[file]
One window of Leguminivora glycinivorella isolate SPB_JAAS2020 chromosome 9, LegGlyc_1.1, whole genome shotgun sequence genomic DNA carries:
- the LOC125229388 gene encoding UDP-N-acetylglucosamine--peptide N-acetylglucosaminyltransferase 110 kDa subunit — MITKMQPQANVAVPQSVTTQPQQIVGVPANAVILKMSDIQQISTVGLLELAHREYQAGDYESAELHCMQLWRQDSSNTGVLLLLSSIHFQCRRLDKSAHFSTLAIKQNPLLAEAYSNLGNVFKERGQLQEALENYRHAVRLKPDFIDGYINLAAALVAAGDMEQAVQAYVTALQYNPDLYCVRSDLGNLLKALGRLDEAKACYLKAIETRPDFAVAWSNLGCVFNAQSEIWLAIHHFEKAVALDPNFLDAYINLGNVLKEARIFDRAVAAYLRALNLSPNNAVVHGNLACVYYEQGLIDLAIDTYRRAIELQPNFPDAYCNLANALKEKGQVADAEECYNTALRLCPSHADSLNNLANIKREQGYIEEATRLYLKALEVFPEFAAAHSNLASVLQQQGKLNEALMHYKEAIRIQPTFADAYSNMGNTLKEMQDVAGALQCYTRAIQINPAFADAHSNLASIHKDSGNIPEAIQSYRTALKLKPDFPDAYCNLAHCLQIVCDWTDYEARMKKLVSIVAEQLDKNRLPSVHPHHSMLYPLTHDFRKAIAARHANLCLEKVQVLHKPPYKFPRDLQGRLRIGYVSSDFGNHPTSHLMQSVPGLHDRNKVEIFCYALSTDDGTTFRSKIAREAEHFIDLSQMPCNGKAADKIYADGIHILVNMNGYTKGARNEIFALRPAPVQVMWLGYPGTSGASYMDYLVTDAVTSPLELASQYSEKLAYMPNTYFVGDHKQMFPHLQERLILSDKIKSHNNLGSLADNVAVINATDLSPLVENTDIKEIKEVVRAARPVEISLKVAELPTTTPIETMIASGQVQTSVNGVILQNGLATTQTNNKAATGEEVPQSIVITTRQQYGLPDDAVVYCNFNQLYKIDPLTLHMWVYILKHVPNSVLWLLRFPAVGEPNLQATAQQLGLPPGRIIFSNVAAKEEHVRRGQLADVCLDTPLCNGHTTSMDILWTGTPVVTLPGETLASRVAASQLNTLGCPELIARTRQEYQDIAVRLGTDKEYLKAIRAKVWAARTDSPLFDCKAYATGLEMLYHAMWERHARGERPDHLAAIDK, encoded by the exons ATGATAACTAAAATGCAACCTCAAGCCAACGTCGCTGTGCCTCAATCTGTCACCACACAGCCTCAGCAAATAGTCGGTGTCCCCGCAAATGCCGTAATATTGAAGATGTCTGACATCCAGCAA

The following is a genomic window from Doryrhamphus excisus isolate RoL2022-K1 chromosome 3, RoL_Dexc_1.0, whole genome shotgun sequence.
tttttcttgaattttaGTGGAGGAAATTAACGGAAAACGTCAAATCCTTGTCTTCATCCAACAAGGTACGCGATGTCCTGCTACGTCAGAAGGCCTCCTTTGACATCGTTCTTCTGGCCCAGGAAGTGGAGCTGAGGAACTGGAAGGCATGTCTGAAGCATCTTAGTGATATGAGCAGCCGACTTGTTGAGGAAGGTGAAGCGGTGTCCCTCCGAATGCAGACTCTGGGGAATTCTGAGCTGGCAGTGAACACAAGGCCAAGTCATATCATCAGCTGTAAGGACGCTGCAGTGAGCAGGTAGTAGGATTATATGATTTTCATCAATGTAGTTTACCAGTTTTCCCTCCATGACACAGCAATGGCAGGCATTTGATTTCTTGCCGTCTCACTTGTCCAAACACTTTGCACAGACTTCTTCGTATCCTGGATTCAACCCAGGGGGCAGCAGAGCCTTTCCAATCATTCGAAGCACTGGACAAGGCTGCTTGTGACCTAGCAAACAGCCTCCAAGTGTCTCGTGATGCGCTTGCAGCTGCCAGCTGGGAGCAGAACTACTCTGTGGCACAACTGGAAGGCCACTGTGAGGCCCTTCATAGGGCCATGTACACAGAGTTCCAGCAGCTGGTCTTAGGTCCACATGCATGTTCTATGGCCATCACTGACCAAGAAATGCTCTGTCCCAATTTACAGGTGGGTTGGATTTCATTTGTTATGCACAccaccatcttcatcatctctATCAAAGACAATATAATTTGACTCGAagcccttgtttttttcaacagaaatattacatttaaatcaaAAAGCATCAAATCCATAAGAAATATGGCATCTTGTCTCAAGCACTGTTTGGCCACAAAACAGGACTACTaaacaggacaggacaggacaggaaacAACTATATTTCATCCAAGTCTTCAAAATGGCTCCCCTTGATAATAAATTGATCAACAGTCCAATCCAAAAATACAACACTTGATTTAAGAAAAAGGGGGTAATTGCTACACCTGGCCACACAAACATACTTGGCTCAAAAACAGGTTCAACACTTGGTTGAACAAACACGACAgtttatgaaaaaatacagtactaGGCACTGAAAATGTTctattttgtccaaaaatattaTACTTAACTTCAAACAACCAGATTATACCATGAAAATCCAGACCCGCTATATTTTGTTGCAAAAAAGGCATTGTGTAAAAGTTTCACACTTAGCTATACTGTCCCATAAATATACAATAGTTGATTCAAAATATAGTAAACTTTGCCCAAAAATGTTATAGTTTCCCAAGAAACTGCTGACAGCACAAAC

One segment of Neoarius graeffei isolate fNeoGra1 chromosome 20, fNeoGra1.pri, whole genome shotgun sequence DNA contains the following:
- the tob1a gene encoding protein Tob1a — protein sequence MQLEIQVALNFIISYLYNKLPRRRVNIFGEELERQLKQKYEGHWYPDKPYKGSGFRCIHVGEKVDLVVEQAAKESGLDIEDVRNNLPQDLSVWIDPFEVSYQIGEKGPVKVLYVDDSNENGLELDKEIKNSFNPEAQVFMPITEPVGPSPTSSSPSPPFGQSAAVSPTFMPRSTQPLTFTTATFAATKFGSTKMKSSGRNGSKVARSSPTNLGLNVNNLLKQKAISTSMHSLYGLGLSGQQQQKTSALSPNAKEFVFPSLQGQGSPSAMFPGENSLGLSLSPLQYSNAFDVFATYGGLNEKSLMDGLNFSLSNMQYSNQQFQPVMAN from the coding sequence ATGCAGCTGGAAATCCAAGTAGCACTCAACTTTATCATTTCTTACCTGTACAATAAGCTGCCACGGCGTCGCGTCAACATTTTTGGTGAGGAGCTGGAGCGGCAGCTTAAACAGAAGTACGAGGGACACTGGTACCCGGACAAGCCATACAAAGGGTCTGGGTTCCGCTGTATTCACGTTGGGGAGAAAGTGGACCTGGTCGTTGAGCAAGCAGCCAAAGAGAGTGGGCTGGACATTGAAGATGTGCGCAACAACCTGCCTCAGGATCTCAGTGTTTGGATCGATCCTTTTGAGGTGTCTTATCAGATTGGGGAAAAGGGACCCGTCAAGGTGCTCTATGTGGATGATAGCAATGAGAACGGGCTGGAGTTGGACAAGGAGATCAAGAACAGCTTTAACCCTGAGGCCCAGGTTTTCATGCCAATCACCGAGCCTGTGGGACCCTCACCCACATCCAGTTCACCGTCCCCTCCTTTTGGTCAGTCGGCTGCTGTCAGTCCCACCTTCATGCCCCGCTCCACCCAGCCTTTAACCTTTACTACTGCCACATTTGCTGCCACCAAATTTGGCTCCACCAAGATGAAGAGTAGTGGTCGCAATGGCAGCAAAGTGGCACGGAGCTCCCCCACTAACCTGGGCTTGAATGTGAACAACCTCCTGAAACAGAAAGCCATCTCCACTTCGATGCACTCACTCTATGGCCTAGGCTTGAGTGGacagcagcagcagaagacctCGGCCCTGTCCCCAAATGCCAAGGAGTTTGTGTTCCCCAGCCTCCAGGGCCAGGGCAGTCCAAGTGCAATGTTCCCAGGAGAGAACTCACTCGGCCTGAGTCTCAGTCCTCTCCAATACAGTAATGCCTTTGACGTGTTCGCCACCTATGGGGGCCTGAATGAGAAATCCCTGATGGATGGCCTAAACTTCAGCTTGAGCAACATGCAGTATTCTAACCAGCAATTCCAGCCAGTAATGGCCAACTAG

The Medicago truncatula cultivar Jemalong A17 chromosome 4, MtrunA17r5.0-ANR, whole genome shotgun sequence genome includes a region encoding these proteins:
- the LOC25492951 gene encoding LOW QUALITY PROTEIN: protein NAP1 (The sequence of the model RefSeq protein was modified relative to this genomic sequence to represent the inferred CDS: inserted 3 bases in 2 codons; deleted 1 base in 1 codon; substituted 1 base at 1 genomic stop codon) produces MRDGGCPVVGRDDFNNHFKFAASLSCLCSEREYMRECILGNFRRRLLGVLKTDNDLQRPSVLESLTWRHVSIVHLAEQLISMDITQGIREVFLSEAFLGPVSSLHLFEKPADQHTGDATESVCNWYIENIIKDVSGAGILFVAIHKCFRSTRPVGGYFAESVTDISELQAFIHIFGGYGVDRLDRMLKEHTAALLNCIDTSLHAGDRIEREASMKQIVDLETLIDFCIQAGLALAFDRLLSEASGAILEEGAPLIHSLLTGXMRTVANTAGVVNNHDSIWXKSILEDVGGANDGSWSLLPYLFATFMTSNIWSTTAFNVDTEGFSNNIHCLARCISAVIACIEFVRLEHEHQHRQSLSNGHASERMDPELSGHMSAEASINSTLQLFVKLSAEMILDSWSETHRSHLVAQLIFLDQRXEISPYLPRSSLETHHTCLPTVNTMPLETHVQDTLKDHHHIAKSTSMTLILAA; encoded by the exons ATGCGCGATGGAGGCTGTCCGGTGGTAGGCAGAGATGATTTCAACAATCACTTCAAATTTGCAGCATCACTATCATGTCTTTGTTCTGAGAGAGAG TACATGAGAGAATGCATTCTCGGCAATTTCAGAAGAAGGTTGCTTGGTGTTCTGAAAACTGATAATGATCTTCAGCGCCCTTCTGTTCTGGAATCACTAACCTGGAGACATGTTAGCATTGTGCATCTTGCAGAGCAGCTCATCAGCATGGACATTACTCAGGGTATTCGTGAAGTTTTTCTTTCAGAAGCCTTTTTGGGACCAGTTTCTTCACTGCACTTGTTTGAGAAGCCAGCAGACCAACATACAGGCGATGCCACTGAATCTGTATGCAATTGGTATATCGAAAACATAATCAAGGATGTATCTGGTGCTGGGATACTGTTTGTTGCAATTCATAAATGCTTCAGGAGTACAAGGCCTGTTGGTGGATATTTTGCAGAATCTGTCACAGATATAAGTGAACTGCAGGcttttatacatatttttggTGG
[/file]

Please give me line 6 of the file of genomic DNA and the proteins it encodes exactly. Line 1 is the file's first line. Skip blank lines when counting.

- the tob1a gene encoding protein Tob1a — protein sequence MQLEIQVALNFIISYLYNKLPRRRVNIFGEELERQLKQKYEGHWYPDKPYKGSGFRCIHVGEKVDLVVEQAAKESGLDIEDVRNNLPQDLSVWIDPFEVSYQIGEKGPVKVLYVDDSNENGLELDKEIKNSFNPEAQVFMPITEPVGPSPTSSSPSPPFGQSAAVSPTFMPRSTQPLTFTTATFAATKFGSTKMKSSGRNGSKVARSSPTNLGLNVNNLLKQKAISTSMHSLYGLGLSGQQQQKTSALSPNAKEFVFPSLQGQGSPSAMFPGENSLGLSLSPLQYSNAFDVFATYGGLNEKSLMDGLNFSLSNMQYSNQQFQPVMAN from the coding sequence ATGCAGCTGGAAATCCAAGTAGCACTCAACTTTATCATTTCTTACCTGTACAATAAGCTGCCACGGCGTCGCGTCAACATTTTTGGTGAGGAGCTGGAGCGGCAGCTTAAACAGAAGTACGAGGGACACTGGTACCCGGACAAGCCATACAAAGGGTCTGGGTTCCGCTGTATTCACGTTGGGGAGAAAGTGGACCTGGTCGTTGAGCAAGCAGCCAAAGAGAGTGGGCTGGACATTGAAGATGTGCGCAACAACCTGCCTCAGGATCTCAGTGTTTGGATCGATCCTTTTGAGGTGTCTTATCAGATTGGGGAAAAGGGACCCGTCAAGGTGCTCTATGTGGATGATAGCAATGAGAACGGGCTGGAGTTGGACAAGGAGATCAAGAACAGCTTTAACCCTGAGGCCCAGGTTTTCATGCCAATCACCGAGCCTGTGGGACCCTCACCCACATCCAGTTCACCGTCCCCTCCTTTTGGTCAGTCGGCTGCTGTCAGTCCCACCTTCATGCCCCGCTCCACCCAGCCTTTAACCTTTACTACTGCCACATTTGCTGCCACCAAATTTGGCTCCACCAAGATGAAGAGTAGTGGTCGCAATGGCAGCAAAGTGGCACGGAGCTCCCCCACTAACCTGGGCTTGAATGTGAACAACCTCCTGAAACAGAAAGCCATCTCCACTTCGATGCACTCACTCTATGGCCTAGGCTTGAGTGGacagcagcagcagaagacctCGGCCCTGTCCCCAAATGCCAAGGAGTTTGTGTTCCCCAGCCTCCAGGGCCAGGGCAGTCCAAGTGCAATGTTCCCAGGAGAGAACTCACTCGGCCTGAGTCTCAGTCCTCTCCAATACAGTAATGCCTTTGACGTGTTCGCCACCTATGGGGGCCTGAATGAGAAATCCCTGATGGATGGCCTAAACTTCAGCTTGAGCAACATGCAGTATTCTAACCAGCAATTCCAGCCAGTAATGGCCAACTAG